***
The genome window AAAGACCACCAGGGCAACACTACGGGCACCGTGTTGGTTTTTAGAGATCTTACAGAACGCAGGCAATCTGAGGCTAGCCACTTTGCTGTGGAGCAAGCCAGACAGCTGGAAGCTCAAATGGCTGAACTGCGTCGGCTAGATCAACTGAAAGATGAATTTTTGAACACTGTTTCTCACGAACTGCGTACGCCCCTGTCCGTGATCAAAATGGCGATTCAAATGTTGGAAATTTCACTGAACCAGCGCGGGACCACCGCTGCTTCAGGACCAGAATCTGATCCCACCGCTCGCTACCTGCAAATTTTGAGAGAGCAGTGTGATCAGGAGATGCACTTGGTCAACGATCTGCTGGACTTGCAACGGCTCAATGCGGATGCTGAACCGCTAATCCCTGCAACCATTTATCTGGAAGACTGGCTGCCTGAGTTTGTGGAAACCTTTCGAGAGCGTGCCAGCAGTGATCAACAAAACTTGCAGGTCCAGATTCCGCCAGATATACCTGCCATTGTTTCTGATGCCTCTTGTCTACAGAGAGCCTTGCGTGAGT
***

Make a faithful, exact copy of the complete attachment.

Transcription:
The genome window AAAGACCACCAGGGCAACACTACGGGCACCGTGTTGGTTTTTAGAGATCTTACAGAACGCAGGCAATCTGAGGCTAGCCACTTTGCTGTGGAGCAAGCCAGACAGCTGGAAGCTCAAATGGCTGAACTGCGTCGGCTAGATCAACTGAAAGATGAATTTTTGAACACTGTTTCTCACGAACTGCGTACGCCCCTGTCCGTGATCAAAATGGCGATTCAAATGTTGGAAATTTCACTGAACCAGCGCGGGACCACCGCTGCTTCAGGACCAGAATCTGATCCCACCGCTCGCTACCTGCAAATTTTGAGAGAGCAGTGTGATCAGGAGATGCACTTGGTCAACGATCTGCTGGACTTGCAACGGCTCAATGCGGATGCTGAACCGCTAATCCCTGCAACCATTTATCTGGAAGACTGGCTGCCTGAGTTTGTGGAAACCTTTCGAGAGCGTGCCAGCAGTGATCAACAAAACTTGCAGGTCCAGATTCCGCCAGATATACCTGCCATTGTTTCTGATGCCTCTTGTCTACAGAGAGCCTTGCGTGAGT